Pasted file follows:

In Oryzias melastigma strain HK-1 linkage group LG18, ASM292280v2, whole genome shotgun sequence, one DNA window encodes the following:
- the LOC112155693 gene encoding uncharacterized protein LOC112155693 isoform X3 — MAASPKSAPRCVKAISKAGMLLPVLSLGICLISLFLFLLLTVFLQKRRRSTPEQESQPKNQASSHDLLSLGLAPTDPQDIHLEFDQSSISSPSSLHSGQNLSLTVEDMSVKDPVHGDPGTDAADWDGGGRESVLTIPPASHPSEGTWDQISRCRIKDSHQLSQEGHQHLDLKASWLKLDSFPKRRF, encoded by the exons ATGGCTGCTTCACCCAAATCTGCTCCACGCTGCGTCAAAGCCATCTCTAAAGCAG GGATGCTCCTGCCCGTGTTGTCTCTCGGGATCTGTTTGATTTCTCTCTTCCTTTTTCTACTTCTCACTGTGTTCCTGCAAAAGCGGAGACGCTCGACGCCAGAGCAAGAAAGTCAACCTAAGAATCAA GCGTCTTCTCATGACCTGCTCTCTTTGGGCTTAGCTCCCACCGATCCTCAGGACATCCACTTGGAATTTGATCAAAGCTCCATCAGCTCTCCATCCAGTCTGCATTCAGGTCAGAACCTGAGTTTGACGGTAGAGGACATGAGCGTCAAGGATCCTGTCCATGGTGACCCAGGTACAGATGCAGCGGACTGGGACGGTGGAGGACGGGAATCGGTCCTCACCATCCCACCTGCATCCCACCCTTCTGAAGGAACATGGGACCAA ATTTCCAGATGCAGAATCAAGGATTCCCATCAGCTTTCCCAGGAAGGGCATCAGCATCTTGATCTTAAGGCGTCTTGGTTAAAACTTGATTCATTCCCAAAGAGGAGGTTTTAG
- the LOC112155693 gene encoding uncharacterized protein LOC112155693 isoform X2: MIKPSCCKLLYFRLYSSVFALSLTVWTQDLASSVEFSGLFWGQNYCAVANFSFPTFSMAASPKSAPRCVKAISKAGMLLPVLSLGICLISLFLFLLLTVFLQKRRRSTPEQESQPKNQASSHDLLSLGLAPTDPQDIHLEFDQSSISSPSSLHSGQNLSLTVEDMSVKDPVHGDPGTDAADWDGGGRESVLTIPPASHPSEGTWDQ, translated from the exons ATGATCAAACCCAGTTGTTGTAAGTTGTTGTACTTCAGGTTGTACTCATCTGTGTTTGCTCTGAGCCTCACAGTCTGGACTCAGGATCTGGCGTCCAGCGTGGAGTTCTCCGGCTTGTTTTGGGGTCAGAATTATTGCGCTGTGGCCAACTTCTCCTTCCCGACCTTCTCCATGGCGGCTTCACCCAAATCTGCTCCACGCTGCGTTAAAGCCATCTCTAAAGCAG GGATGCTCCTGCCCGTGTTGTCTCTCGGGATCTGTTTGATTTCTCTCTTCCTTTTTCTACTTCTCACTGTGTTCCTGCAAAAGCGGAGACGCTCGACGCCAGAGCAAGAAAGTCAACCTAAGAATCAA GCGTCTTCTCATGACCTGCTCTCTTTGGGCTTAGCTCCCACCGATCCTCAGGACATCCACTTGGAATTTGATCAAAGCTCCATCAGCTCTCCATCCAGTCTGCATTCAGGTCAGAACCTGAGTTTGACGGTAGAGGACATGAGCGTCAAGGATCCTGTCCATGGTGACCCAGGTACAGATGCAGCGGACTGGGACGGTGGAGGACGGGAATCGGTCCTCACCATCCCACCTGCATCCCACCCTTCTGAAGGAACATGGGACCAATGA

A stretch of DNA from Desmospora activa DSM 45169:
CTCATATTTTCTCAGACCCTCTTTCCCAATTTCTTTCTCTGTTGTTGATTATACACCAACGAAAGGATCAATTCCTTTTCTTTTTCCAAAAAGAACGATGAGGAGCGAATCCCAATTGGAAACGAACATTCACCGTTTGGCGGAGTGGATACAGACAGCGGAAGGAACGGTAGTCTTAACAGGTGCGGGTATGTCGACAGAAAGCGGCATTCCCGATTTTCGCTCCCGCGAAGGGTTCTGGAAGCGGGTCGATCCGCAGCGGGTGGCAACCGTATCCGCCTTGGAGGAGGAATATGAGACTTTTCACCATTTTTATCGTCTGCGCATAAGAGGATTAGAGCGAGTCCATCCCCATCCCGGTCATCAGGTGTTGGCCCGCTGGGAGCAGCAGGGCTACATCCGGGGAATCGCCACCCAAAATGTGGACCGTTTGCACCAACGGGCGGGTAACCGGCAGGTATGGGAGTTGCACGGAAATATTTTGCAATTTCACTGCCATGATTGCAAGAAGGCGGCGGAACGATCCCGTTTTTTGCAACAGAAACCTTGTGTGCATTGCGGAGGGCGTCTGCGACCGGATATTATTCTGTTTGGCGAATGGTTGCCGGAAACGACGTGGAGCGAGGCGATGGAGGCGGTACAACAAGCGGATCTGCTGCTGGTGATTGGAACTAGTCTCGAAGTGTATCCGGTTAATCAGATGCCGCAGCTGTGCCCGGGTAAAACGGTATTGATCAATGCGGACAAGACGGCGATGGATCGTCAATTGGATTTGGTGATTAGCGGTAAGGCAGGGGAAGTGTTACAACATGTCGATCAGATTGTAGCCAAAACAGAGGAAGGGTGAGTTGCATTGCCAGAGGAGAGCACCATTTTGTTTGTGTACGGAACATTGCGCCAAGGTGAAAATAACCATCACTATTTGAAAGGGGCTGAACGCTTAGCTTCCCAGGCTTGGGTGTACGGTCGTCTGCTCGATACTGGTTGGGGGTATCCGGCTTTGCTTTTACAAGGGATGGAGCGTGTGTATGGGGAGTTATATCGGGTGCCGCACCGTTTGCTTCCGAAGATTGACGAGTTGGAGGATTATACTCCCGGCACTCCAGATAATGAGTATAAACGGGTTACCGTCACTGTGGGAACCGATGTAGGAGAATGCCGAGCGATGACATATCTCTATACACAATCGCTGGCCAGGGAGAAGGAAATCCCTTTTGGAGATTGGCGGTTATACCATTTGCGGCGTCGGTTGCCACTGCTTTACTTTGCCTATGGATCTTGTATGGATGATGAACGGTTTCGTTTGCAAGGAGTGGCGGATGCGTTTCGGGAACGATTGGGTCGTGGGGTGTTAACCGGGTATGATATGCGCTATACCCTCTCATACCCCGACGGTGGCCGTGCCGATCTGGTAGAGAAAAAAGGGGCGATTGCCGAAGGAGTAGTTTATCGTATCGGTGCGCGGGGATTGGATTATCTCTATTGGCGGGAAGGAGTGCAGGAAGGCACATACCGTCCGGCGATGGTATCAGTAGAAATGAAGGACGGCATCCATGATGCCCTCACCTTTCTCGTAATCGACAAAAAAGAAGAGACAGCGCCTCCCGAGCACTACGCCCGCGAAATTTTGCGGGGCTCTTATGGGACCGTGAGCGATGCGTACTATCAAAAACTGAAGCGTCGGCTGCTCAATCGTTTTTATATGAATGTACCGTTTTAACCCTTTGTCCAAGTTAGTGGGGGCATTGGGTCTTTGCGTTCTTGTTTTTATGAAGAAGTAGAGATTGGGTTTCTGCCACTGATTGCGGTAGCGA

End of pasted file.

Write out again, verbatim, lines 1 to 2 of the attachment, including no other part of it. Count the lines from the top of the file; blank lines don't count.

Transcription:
In Oryzias melastigma strain HK-1 linkage group LG18, ASM292280v2, whole genome shotgun sequence, one DNA window encodes the following:
- the LOC112155693 gene encoding uncharacterized protein LOC112155693 isoform X3 — MAASPKSAPRCVKAISKAGMLLPVLSLGICLISLFLFLLLTVFLQKRRRSTPEQESQPKNQASSHDLLSLGLAPTDPQDIHLEFDQSSISSPSSLHSGQNLSLTVEDMSVKDPVHGDPGTDAADWDGGGRESVLTIPPASHPSEGTWDQISRCRIKDSHQLSQEGHQHLDLKASWLKLDSFPKRRF, encoded by the exons ATGGCTGCTTCACCCAAATCTGCTCCACGCTGCGTCAAAGCCATCTCTAAAGCAG GGATGCTCCTGCCCGTGTTGTCTCTCGGGATCTGTTTGATTTCTCTCTTCCTTTTTCTACTTCTCACTGTGTTCCTGCAAAAGCGGAGACGCTCGACGCCAGAGCAAGAAAGTCAACCTAAGAATCAA GCGTCTTCTCATGACCTGCTCTCTTTGGGCTTAGCTCCCACCGATCCTCAGGACATCCACTTGGAATTTGATCAAAGCTCCATCAGCTCTCCATCCAGTCTGCATTCAGGTCAGAACCTGAGTTTGACGGTAGAGGACATGAGCGTCAAGGATCCTGTCCATGGTGACCCAGGTACAGATGCAGCGGACTGGGACGGTGGAGGACGGGAATCGGTCCTCACCATCCCACCTGCATCCCACCCTTCTGAAGGAACATGGGACCAA ATTTCCAGATGCAGAATCAAGGATTCCCATCAGCTTTCCCAGGAAGGGCATCAGCATCTTGATCTTAAGGCGTCTTGGTTAAAACTTGATTCATTCCCAAAGAGGAGGTTTTAG